The new contractor performing work at Hanford’s 222-S Laboratory has been awarded 88 percent of the possible incentive pay available for its first 10 months of work.
Wastren Advantage Inc. will receive $125,782 out of a possible $142,771 for its work in fiscal 2016, according to a scorecard released by the Department of Energy. No further information was made public.
Wastren was awarded a $44.6 million contract in 2015 for up to five years.
The contract had been held by Advanced Technologies and Laboratories since 2005, when DOE split the work out of the Hanford tank farm contract to create a small-business opportunity.
The 222-S Laboratory accepts samples of some of Hanford’s most radioactive and hazardous chemical waste to determine the content of dangerous substances down to parts per trillion. Work is done under fume hoods or in the lab’s 11 radiation hot cells, with operators outside the cells operating tools within the cells.
Most of the analyses are of high-level radioactive waste from Hanford’s underground waste tanks. Information is used to determine what wastes can be combined within tanks and to help plan how workers can be protected while working at specific tanks.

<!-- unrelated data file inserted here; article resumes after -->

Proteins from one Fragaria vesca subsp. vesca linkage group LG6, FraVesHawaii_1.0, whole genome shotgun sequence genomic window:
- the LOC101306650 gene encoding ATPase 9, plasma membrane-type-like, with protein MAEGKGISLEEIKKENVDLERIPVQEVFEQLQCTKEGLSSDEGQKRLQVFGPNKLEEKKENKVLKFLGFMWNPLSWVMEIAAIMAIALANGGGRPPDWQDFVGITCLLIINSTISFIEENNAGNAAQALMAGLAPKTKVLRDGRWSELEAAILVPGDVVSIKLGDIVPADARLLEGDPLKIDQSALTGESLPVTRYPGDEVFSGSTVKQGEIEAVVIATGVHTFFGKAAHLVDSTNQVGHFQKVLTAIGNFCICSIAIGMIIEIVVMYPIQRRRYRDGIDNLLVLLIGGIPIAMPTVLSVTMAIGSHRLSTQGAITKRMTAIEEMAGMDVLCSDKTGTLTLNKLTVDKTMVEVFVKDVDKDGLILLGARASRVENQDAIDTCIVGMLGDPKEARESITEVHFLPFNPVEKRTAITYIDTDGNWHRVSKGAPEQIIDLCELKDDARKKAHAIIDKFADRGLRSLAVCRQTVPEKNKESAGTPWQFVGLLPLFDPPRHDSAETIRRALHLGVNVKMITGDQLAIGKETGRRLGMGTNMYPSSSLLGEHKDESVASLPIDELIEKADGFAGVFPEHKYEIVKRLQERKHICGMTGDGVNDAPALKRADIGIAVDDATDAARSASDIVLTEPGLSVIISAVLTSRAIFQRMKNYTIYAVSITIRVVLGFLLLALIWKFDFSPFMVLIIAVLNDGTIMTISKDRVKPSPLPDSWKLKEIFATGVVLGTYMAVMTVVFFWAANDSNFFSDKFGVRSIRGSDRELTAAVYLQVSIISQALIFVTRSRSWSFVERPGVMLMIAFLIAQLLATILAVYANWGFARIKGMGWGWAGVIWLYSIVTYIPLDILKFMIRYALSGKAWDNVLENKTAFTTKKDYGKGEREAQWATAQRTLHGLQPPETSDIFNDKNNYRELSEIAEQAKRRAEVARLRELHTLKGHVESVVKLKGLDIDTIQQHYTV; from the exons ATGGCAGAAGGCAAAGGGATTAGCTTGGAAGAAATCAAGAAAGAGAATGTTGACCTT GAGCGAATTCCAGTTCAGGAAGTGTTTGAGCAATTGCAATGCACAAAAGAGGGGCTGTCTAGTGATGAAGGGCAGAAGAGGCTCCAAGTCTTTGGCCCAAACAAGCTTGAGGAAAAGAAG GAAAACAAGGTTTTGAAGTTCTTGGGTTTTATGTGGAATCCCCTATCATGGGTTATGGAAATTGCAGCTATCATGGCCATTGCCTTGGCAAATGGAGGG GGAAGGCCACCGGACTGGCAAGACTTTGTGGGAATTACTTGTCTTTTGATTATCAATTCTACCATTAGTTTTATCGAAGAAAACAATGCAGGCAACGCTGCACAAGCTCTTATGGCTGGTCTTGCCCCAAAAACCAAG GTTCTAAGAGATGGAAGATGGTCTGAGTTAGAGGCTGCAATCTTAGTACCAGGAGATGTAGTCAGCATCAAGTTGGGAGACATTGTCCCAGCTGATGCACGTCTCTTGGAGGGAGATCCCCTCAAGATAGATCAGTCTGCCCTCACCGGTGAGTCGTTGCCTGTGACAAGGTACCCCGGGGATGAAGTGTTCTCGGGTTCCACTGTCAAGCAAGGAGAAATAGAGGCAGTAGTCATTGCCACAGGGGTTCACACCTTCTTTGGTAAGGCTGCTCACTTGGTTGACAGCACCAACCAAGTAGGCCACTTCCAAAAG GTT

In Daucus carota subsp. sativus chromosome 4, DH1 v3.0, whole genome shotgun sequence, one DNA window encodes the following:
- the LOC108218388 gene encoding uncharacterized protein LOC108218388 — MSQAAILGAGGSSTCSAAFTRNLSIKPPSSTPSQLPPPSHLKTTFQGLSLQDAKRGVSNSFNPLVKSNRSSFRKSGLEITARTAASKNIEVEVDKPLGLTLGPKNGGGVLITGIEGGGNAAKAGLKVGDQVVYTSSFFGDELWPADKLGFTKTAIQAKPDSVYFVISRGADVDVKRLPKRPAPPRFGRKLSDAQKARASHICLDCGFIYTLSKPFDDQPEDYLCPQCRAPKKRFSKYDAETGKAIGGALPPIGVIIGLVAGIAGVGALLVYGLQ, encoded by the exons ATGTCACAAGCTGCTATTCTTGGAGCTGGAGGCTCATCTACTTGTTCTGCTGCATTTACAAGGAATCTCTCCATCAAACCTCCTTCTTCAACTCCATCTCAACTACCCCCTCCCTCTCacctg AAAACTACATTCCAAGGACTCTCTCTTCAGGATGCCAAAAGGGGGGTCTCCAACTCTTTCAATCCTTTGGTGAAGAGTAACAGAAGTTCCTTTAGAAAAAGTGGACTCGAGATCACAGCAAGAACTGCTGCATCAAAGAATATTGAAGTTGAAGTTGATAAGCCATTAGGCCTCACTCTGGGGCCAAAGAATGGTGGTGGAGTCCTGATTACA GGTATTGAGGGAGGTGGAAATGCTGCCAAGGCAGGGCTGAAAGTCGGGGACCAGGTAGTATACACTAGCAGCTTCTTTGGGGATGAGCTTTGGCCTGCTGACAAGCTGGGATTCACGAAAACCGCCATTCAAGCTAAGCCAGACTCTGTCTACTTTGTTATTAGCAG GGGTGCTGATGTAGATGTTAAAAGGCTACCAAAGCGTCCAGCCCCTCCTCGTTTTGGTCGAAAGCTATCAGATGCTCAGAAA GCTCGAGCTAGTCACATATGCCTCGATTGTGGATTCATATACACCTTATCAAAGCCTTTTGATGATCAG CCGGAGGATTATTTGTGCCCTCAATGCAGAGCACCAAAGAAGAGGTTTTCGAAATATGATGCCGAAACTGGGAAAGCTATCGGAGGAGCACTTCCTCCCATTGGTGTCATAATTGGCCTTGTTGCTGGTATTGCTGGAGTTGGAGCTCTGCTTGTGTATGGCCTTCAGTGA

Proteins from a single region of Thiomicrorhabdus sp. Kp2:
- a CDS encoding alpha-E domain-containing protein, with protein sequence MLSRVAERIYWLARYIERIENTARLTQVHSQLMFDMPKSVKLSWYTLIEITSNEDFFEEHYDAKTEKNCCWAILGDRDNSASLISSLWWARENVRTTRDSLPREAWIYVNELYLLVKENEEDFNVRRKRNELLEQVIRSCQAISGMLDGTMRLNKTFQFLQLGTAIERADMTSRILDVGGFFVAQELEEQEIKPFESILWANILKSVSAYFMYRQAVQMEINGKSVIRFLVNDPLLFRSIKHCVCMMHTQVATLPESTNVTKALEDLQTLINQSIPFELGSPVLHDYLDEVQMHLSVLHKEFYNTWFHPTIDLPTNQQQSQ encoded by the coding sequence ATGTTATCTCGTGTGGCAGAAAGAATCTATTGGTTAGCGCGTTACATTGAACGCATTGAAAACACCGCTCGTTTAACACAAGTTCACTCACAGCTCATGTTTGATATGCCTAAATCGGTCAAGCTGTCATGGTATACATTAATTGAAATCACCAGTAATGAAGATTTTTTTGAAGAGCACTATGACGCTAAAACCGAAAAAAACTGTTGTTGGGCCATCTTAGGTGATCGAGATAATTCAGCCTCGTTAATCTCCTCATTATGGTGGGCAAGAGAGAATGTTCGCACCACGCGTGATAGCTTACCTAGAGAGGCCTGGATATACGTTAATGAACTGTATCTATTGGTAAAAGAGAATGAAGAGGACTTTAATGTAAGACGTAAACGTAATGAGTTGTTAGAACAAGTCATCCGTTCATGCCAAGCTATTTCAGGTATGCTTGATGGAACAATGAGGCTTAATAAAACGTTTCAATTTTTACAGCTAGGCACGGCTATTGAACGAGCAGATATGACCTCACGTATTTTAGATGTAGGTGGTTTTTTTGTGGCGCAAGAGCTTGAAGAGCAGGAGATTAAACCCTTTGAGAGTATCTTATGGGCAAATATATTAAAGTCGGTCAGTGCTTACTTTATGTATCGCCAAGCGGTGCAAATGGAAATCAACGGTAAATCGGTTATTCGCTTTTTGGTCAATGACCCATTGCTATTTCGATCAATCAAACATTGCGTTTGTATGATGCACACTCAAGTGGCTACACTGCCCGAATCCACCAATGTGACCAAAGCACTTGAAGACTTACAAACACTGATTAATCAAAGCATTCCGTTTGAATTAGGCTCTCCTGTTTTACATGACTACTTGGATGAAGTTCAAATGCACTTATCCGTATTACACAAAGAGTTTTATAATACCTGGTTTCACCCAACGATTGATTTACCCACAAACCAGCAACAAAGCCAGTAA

Workers were engaged and actively participated in identification and resolution of health and safety concerns without fear of retaliation.
Most of the incentive pay Wastren missed out on was due to shortcomings in routine checks to make sure lab results meet high accuracy standards. It failed to earn half of the $28,554 award possible in that category because of a 4 percent rate of unacceptable proficiency testing results, according to the scorecard.
Most of the information included on the scorecard was positive.
DOE said that Wastren maintained its schedule and adapted to shifting priorities. It also “skillfully managed a changing and dynamic workforce.”
It delivered high-quality data to customers and passed nine external audits and more than 80 internal assessments without serious findings, DOE said. It reduced the quantity of hazardous chemicals in the laboratory through rigorous inventory standards.
DOE also praised Wastren for building on Advanced Technologies and Laboratories’ safety record to to be named a DOE Voluntary Protection Program Legacy Star contractor when the lab maintained four consecutive years of Star of Excellence Awards.
“Workers were engaged and actively participated in identification and resolution of health and safety concerns without fear of retaliation,” DOE said.
However, DOE noted that there was “a concerning trend” of three instances in which improper use of personal protective equipment led to unnecessary chemical exposures. None of the incidents significantly impacted worker health and safety, DOE said.